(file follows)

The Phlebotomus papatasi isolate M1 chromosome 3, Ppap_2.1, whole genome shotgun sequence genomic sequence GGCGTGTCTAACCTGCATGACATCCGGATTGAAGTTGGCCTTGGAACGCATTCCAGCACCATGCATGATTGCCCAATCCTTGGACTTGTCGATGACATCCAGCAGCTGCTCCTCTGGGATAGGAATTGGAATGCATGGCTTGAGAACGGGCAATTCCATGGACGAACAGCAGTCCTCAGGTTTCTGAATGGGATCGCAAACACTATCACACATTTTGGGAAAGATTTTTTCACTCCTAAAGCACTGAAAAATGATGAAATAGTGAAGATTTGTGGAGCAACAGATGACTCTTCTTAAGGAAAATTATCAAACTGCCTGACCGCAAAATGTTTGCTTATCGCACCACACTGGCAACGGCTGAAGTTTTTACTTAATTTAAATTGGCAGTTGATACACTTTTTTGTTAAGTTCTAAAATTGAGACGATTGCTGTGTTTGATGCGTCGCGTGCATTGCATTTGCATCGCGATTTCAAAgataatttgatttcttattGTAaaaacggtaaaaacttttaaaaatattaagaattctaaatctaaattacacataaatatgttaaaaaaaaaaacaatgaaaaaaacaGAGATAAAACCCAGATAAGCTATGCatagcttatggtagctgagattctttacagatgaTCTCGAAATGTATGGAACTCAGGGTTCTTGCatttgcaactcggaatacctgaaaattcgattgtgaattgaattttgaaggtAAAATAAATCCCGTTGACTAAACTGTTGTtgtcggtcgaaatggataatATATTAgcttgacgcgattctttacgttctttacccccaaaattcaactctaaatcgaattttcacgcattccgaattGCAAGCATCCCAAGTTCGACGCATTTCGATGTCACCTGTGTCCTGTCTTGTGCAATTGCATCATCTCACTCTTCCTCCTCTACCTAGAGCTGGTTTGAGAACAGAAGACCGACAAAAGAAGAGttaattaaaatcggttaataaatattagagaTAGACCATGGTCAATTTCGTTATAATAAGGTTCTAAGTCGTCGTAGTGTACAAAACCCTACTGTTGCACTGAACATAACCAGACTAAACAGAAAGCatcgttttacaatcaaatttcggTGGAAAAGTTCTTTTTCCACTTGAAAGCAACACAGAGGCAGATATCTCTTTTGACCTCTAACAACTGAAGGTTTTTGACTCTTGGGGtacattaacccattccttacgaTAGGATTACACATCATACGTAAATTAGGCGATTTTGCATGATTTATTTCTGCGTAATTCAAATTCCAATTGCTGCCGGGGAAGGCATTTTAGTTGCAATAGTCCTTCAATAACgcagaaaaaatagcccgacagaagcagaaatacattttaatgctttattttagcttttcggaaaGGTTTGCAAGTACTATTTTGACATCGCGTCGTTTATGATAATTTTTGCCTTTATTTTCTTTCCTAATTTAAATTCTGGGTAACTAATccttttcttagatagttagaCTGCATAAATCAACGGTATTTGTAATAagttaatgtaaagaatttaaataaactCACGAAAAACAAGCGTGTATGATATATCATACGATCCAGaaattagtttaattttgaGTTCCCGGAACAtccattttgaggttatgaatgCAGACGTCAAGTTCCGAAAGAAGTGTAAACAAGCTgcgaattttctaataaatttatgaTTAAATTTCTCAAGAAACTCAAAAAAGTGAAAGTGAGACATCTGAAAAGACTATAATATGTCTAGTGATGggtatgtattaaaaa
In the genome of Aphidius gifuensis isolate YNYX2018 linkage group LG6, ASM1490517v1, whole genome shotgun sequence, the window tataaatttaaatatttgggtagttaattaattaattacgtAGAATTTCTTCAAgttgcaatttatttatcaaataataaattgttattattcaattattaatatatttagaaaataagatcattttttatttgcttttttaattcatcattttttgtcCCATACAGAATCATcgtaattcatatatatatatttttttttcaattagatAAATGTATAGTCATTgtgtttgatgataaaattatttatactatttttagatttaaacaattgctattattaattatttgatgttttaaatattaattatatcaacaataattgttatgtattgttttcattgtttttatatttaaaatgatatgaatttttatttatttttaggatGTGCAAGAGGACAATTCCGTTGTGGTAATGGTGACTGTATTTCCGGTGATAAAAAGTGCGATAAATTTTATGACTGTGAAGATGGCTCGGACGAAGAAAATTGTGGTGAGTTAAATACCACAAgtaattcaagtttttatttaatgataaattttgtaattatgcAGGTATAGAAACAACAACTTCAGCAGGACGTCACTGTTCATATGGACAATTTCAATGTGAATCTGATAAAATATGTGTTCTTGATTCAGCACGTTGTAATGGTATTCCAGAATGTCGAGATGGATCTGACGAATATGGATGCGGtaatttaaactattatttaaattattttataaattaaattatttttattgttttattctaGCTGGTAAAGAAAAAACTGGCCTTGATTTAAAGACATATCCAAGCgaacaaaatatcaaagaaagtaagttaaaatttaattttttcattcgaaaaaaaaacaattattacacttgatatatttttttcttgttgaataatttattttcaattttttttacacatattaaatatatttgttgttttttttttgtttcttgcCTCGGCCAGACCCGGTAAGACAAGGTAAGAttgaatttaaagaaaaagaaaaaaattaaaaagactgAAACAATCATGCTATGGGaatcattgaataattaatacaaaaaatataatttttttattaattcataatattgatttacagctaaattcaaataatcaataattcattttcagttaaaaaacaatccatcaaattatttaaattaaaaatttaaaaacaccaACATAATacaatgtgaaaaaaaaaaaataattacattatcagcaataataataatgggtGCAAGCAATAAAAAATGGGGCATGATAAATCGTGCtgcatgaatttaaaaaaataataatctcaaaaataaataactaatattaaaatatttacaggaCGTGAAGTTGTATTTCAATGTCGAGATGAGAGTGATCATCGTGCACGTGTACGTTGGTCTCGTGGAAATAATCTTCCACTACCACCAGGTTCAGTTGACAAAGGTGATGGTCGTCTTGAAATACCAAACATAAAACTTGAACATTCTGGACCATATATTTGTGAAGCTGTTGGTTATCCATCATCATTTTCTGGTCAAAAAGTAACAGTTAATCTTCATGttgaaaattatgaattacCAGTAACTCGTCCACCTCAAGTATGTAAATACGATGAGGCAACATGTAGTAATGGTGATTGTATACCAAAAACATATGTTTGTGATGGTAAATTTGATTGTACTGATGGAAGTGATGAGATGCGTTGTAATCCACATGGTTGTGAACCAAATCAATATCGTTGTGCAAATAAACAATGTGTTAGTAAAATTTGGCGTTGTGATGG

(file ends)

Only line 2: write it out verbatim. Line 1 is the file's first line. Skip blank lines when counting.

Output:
In the genome of Aphidius gifuensis isolate YNYX2018 linkage group LG6, ASM1490517v1, whole genome shotgun sequence, the window tataaatttaaatatttgggtagttaattaattaattacgtAGAATTTCTTCAAgttgcaatttatttatcaaataataaattgttattattcaattattaatatatttagaaaataagatcattttttatttgcttttttaattcatcattttttgtcCCATACAGAATCATcgtaattcatatatatatatttttttttcaattagatAAATGTATAGTCATTgtgtttgatgataaaattatttatactatttttagatttaaacaattgctattattaattatttgatgttttaaatattaattatatcaacaataattgttatgtattgttttcattgtttttatatttaaaatgatatgaatttttatttatttttaggatGTGCAAGAGGACAATTCCGTTGTGGTAATGGTGACTGTATTTCCGGTGATAAAAAGTGCGATAAATTTTATGACTGTGAAGATGGCTCGGACGAAGAAAATTGTGGTGAGTTAAATACCACAAgtaattcaagtttttatttaatgataaattttgtaattatgcAGGTATAGAAACAACAACTTCAGCAGGACGTCACTGTTCATATGGACAATTTCAATGTGAATCTGATAAAATATGTGTTCTTGATTCAGCACGTTGTAATGGTATTCCAGAATGTCGAGATGGATCTGACGAATATGGATGCGGtaatttaaactattatttaaattattttataaattaaattatttttattgttttattctaGCTGGTAAAGAAAAAACTGGCCTTGATTTAAAGACATATCCAAGCgaacaaaatatcaaagaaagtaagttaaaatttaattttttcattcgaaaaaaaaacaattattacacttgatatatttttttcttgttgaataatttattttcaattttttttacacatattaaatatatttgttgttttttttttgtttcttgcCTCGGCCAGACCCGGTAAGACAAGGTAAGAttgaatttaaagaaaaagaaaaaaattaaaaagactgAAACAATCATGCTATGGGaatcattgaataattaatacaaaaaatataatttttttattaattcataatattgatttacagctaaattcaaataatcaataattcattttcagttaaaaaacaatccatcaaattatttaaattaaaaatttaaaaacaccaACATAATacaatgtgaaaaaaaaaaaataattacattatcagcaataataataatgggtGCAAGCAATAAAAAATGGGGCATGATAAATCGTGCtgcatgaatttaaaaaaataataatctcaaaaataaataactaatattaaaatatttacaggaCGTGAAGTTGTATTTCAATGTCGAGATGAGAGTGATCATCGTGCACGTGTACGTTGGTCTCGTGGAAATAATCTTCCACTACCACCAGGTTCAGTTGACAAAGGTGATGGTCGTCTTGAAATACCAAACATAAAACTTGAACATTCTGGACCATATATTTGTGAAGCTGTTGGTTATCCATCATCATTTTCTGGTCAAAAAGTAACAGTTAATCTTCATGttgaaaattatgaattacCAGTAACTCGTCCACCTCAAGTATGTAAATACGATGAGGCAACATGTAGTAATGGTGATTGTATACCAAAAACATATGTTTGTGATGGTAAATTTGATTGTACTGATGGAAGTGATGAGATGCGTTGTAATCCACATGGTTGTGAACCAAATCAATATCGTTGTGCAAATAAACAATGTGTTAGTAAAATTTGGCGTTGTGATGG